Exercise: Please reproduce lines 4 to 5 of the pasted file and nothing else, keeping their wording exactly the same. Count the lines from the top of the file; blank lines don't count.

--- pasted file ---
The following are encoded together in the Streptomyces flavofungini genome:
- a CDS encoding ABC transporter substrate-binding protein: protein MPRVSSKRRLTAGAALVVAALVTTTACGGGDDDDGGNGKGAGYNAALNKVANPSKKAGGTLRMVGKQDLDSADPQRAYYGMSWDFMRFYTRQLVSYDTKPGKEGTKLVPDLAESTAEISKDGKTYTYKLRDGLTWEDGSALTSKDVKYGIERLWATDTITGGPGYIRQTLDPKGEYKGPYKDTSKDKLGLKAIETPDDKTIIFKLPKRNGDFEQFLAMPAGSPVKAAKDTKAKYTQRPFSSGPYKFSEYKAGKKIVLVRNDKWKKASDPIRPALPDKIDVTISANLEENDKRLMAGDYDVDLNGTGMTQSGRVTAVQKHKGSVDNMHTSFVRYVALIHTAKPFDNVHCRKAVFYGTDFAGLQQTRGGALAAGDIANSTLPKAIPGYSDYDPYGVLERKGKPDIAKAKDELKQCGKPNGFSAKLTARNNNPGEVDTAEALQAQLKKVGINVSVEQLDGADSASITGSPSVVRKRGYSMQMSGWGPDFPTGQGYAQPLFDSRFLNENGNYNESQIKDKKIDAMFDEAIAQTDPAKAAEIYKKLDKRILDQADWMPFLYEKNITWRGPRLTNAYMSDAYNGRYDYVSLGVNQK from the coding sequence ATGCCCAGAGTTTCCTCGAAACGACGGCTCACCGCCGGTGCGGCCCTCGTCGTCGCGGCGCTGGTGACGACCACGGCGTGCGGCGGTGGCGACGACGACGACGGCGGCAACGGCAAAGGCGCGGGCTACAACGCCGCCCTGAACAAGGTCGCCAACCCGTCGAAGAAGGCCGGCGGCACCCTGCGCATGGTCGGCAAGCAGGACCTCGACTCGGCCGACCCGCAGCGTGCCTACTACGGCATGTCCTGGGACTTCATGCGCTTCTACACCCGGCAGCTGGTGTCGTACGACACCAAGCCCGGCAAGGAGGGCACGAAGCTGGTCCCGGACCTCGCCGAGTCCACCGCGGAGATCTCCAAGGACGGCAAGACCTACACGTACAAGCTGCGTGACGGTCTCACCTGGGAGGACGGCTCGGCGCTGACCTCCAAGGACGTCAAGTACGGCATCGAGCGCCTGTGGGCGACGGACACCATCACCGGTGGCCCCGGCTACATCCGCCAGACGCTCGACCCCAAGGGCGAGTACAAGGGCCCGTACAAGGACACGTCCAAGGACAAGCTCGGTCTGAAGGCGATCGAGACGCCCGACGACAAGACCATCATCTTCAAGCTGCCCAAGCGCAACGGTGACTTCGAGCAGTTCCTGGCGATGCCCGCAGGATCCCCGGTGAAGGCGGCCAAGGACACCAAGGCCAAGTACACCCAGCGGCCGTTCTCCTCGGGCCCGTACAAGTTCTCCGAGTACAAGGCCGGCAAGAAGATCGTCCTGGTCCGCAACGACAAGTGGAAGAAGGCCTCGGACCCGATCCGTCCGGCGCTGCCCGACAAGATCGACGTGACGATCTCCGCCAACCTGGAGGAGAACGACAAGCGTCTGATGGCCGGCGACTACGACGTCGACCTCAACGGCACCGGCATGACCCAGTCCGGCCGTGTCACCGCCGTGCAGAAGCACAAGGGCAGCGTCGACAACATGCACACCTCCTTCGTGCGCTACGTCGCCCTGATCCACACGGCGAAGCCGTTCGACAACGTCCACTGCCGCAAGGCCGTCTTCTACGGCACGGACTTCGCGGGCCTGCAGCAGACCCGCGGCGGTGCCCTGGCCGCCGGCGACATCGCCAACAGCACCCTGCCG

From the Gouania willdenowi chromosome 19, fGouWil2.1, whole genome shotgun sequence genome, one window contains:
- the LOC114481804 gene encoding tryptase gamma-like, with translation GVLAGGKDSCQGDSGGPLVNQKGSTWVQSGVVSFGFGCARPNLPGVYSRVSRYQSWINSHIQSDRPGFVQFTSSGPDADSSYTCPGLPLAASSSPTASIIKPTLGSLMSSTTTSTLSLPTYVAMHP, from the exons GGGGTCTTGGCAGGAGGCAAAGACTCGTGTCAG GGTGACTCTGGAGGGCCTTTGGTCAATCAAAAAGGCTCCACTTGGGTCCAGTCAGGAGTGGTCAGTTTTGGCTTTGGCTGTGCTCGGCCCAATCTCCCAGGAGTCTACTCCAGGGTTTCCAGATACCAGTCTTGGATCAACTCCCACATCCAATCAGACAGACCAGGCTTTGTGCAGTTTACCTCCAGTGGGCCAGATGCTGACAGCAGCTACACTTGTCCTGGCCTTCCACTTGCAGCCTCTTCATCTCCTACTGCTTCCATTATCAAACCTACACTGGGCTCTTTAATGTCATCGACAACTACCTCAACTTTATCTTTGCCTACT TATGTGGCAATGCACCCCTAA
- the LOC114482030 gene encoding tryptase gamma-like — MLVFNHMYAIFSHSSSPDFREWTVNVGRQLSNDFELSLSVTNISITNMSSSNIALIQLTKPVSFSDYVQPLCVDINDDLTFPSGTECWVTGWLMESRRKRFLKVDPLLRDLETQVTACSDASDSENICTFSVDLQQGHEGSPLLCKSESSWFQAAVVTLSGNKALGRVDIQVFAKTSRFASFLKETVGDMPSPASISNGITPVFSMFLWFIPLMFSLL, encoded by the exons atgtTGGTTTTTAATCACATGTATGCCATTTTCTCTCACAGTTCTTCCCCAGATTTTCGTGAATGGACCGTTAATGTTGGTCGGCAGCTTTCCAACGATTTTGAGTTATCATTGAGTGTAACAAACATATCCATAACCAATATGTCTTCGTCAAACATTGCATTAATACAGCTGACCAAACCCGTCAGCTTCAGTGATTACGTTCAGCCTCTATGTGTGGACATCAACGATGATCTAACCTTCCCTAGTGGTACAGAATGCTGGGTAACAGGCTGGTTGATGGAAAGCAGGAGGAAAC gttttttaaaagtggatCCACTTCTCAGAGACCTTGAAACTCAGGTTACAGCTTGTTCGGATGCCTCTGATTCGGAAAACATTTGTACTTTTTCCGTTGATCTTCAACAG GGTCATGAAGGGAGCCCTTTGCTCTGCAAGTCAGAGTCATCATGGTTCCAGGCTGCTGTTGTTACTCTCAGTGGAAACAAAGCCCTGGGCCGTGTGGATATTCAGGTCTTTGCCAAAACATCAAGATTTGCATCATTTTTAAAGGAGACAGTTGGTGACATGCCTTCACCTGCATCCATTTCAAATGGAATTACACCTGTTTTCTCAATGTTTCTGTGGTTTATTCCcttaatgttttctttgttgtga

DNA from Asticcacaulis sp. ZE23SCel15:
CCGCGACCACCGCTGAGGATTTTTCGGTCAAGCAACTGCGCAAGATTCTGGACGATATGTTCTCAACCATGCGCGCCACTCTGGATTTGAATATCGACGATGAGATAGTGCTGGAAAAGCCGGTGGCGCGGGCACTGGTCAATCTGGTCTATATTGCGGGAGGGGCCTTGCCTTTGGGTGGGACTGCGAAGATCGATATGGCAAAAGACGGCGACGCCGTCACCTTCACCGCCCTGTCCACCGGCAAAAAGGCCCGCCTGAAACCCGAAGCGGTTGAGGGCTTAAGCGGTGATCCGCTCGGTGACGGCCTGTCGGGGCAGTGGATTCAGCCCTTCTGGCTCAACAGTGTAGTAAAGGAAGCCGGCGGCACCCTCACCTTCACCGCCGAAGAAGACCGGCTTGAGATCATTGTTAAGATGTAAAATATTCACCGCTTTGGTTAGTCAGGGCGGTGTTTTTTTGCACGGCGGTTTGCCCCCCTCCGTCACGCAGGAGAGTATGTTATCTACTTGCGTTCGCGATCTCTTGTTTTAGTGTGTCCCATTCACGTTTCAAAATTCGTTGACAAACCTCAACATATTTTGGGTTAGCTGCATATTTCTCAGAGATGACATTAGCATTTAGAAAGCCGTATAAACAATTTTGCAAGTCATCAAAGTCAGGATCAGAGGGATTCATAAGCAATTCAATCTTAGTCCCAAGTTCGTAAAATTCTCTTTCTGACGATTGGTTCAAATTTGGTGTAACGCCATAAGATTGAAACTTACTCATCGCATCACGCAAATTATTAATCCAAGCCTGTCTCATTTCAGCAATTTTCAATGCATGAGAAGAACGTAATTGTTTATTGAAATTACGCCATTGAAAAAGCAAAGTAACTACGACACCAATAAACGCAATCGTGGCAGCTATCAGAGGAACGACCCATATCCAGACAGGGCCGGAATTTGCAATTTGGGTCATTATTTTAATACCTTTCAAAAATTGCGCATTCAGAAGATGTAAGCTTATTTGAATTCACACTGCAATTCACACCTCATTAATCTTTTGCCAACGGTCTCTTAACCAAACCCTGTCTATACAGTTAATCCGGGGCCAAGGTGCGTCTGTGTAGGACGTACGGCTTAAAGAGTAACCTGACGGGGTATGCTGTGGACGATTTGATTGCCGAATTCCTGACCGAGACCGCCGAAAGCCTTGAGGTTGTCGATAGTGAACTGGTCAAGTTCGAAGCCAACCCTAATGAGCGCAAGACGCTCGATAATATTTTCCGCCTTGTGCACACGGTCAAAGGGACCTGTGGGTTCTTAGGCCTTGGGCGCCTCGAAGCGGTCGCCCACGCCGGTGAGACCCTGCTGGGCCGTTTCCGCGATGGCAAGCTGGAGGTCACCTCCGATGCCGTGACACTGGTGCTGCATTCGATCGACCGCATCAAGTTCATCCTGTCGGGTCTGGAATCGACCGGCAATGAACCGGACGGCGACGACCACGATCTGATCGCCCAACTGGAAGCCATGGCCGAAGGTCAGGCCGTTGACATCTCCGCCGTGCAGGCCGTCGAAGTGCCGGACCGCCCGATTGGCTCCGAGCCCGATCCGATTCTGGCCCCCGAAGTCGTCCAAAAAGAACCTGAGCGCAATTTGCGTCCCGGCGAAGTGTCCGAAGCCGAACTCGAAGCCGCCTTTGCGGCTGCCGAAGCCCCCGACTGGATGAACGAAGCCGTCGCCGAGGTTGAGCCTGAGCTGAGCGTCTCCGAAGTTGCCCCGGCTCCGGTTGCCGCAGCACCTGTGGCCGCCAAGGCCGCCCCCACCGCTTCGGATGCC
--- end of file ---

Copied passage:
- the LOC114481804 gene encoding tryptase gamma-like, with translation GVLAGGKDSCQGDSGGPLVNQKGSTWVQSGVVSFGFGCARPNLPGVYSRVSRYQSWINSHIQSDRPGFVQFTSSGPDADSSYTCPGLPLAASSSPTASIIKPTLGSLMSSTTTSTLSLPTYVAMHP, from the exons GGGGTCTTGGCAGGAGGCAAAGACTCGTGTCAG GGTGACTCTGGAGGGCCTTTGGTCAATCAAAAAGGCTCCACTTGGGTCCAGTCAGGAGTGGTCAGTTTTGGCTTTGGCTGTGCTCGGCCCAATCTCCCAGGAGTCTACTCCAGGGTTTCCAGATACCAGTCTTGGATCAACTCCCACATCCAATCAGACAGACCAGGCTTTGTGCAGTTTACCTCCAGTGGGCCAGATGCTGACAGCAGCTACACTTGTCCTGGCCTTCCACTTGCAGCCTCTTCATCTCCTACTGCTTCCATTATCAAACCTACACTGGGCTCTTTAATGTCATCGACAACTACCTCAACTTTATCTTTGCCTACT TATGTGGCAATGCACCCCTAA
- the LOC114482030 gene encoding tryptase gamma-like — MLVFNHMYAIFSHSSSPDFREWTVNVGRQLSNDFELSLSVTNISITNMSSSNIALIQLTKPVSFSDYVQPLCVDINDDLTFPSGTECWVTGWLMESRRKRFLKVDPLLRDLETQVTACSDASDSENICTFSVDLQQGHEGSPLLCKSESSWFQAAVVTLSGNKALGRVDIQVFAKTSRFASFLKETVGDMPSPASISNGITPVFSMFLWFIPLMFSLL, encoded by the exons atgtTGGTTTTTAATCACATGTATGCCATTTTCTCTCACAGTTCTTCCCCAGATTTTCGTGAATGGACCGTTAATGTTGGTCGGCAGCTTTCCAACGATTTTGAGTTATCATTGAGTGTAACAAACATATCCATAACCAATATGTCTTCGTCAAACATTGCATTAATACAGCTGACCAAACCCGTCAGCTTCAGTGATTACGTTCAGCCTCTATGTGTGGACATCAACGATGATCTAACCTTCCCTAGTGGTACAGAATGCTGGGTAACAGGCTGGTTGATGGAAAGCAGGAGGAAAC gttttttaaaagtggatCCACTTCTCAGAGACCTTGAAACTCAGGTTACAGCTTGTTCGGATGCCTCTGATTCGGAAAACATTTGTACTTTTTCCGTTGATCTTCAACAG GGTCATGAAGGGAGCCCTTTGCTCTGCAAGTCAGAGTCATCATGGTTCCAGGCTGCTGTTGTTACTCTCAGTGGAAACAAAGCCCTGGGCCGTGTGGATATTCAGGTCTTTGCCAAAACATCAAGATTTGCATCATTTTTAAAGGAGACAGTTGGTGACATGCCTTCACCTGCATCCATTTCAAATGGAATTACACCTGTTTTCTCAATGTTTCTGTGGTTTATTCCcttaatgttttctttgttgtga